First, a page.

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Lebanon: Cry Palestine

Documentary photo story posted on 27 June 2010 by Zann Huang


In Lebanon, a small but densely populated country, there are 12 official camps with about 230,000 refugees. Compared with their counterparts in neighboring Syria and Jordan, Palestinians in Lebanon has the highest percentage of refugees who are living in abject poverty and who are registered with UNRWA’s “special hardship” program.

Shatila camp, located in Beirut’s “belt of misery” is home to about 15,000 Palestinians and Lebanese who share a common experience of displacement, unemployment and poverty. In September 1982, the Israeli military’s Phalangist allies conducted an extensive series of raids on the Sabra neighborhood and the Shatila refugee camp. The camps were externally surrounded by Israeli soldiers throughout the incident and the extent of Israeli involvement in the attack has been hotly disputed. The attacks resulted in some 700 to 3500 victims, primarily civilians. The Sabra & Shatila massacre still strikes hard at the minds and hearts of Arab people, an atrocious event that must not be forgotten for the Palestinian people in their long struggle to free Palestine.


Shatila camp, located in Beirut. Seen here is entrance to the militant's head office.


About 15,000 registered refugees are squeezed into one kilometre square of land. Many buildings were haphazardly built to accommodate new refugees or when a couple forms a new family. Water, electricity and sanitation conditions are also in near dire states. Narrow alleys with a messy canopy of wires and water pipes running above one’s head are common sights in the camps. Without proper infrastructure for more than 60 years, living conditions are tough for its inhabitants.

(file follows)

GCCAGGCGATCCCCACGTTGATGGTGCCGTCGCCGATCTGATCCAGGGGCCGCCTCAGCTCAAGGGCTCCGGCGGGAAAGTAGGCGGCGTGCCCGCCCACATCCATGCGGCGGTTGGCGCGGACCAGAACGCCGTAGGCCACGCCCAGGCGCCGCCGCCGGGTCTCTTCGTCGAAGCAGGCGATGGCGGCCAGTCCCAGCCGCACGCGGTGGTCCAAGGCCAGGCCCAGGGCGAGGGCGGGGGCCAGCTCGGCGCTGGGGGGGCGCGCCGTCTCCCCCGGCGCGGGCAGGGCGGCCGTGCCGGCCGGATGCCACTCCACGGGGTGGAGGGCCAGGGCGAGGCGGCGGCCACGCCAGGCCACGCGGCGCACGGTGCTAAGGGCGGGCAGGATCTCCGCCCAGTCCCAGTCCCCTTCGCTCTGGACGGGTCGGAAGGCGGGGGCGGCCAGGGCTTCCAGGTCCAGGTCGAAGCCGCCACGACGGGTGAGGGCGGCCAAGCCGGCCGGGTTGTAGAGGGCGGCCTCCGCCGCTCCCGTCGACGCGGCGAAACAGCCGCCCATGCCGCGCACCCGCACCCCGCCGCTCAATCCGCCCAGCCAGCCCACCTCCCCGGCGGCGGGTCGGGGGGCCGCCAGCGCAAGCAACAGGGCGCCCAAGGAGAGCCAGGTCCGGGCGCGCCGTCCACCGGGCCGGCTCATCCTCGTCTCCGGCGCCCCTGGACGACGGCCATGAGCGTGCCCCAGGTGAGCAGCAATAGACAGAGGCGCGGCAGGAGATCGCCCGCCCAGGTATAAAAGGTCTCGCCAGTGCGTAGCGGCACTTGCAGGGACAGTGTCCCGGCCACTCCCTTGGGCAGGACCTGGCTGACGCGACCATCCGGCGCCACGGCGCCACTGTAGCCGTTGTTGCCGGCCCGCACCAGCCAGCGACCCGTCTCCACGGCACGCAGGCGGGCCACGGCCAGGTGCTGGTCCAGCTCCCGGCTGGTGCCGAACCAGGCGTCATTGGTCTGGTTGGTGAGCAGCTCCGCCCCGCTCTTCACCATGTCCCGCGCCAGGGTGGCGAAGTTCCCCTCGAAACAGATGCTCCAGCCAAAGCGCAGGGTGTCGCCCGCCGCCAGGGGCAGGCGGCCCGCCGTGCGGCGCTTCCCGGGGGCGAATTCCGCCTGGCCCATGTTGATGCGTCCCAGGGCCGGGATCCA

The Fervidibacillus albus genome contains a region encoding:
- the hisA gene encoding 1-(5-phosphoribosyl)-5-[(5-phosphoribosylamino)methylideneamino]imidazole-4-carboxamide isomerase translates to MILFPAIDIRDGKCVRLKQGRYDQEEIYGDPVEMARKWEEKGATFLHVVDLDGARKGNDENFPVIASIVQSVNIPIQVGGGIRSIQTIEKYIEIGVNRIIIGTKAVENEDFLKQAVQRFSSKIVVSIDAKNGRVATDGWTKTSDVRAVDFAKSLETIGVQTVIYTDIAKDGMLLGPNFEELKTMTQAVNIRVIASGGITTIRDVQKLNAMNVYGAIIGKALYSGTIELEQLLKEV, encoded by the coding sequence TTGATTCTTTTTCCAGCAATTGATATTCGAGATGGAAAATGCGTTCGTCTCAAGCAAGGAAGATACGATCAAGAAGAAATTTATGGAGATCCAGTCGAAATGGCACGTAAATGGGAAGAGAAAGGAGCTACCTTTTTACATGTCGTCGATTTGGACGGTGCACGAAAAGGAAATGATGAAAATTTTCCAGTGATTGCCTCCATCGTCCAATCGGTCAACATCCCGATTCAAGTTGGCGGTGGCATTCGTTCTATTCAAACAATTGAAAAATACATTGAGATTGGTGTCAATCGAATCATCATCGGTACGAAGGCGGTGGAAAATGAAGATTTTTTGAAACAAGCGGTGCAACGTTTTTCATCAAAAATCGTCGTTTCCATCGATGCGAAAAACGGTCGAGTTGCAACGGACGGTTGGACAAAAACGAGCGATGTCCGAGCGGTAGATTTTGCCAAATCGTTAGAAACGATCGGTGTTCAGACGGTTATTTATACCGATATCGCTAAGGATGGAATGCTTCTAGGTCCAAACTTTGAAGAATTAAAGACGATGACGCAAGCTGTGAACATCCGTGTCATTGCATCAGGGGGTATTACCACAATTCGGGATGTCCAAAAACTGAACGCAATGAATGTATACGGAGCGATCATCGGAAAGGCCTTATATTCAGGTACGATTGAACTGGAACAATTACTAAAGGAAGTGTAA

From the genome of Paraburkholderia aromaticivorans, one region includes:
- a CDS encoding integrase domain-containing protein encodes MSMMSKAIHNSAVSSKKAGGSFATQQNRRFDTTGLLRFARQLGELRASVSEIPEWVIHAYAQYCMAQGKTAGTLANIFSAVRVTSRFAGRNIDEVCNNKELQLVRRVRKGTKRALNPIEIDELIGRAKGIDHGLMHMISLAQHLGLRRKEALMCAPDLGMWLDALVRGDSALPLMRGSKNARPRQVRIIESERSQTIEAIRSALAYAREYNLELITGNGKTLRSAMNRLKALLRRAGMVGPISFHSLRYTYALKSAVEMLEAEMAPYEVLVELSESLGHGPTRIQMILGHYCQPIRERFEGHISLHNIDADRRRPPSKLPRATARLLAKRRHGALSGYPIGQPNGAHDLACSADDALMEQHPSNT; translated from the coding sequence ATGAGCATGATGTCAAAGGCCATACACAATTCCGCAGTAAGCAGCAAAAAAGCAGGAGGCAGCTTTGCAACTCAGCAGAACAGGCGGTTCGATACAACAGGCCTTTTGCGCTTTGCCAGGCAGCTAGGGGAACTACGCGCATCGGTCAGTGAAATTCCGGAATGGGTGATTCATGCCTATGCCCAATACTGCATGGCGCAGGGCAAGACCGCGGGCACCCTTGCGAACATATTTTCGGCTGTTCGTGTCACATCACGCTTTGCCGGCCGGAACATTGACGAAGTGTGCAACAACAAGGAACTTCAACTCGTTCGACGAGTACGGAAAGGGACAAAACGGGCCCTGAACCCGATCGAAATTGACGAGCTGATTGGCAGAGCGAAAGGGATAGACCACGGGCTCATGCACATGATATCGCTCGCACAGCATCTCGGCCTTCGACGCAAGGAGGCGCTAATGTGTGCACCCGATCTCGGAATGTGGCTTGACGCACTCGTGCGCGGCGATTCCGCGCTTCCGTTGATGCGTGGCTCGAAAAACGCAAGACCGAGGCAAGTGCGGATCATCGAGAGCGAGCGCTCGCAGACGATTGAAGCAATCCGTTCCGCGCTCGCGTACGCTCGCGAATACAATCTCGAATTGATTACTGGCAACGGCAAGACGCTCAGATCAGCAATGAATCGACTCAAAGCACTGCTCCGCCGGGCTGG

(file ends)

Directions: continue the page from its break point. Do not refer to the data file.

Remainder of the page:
A young Palestinian woman walks out of a run-down apartment with electric wires and water hoses, attached to very rusty pipes in the background.


Two Palestinian girls walk down the stairs of a dilapidated building which is home to thousands of refugees in Camp Shatila.


A young Palestinian girl stands in front of a dilapidated building which is home to thousands of refugees in Camp Shatila


A Palestinian refugee family walk by a group of Fatah supporters in Camp Shatila.


A Fatah militant member dances with his rifle, vowing to free Palestine and return to his homeland.


A young Palestinian boy waves a yellow flag with a picture of Yasser Arafat in support of Fatah.


A disturbing mural of beheading found on one of the narrow alley's walls.


The children of Shatila pass their time playing computer games, snooker or soccer. Trapped in a vicious cycle of poverty and undesirable living conditions in camps, many youths lack opportunities to move up the soccer ladder. In Lebanon, Palestinian refugees are not accorded with rights to own property and no matter how well-educated they are, they are only allowed to work in 72 professions.






A Palestinian girl walks down the narrow alleys of Camp Shatila.


Naji Al-Ali created Handala, the refugee child who remains till this day, a potent symbol of the struggle of the Palestinian people to return to their homeland



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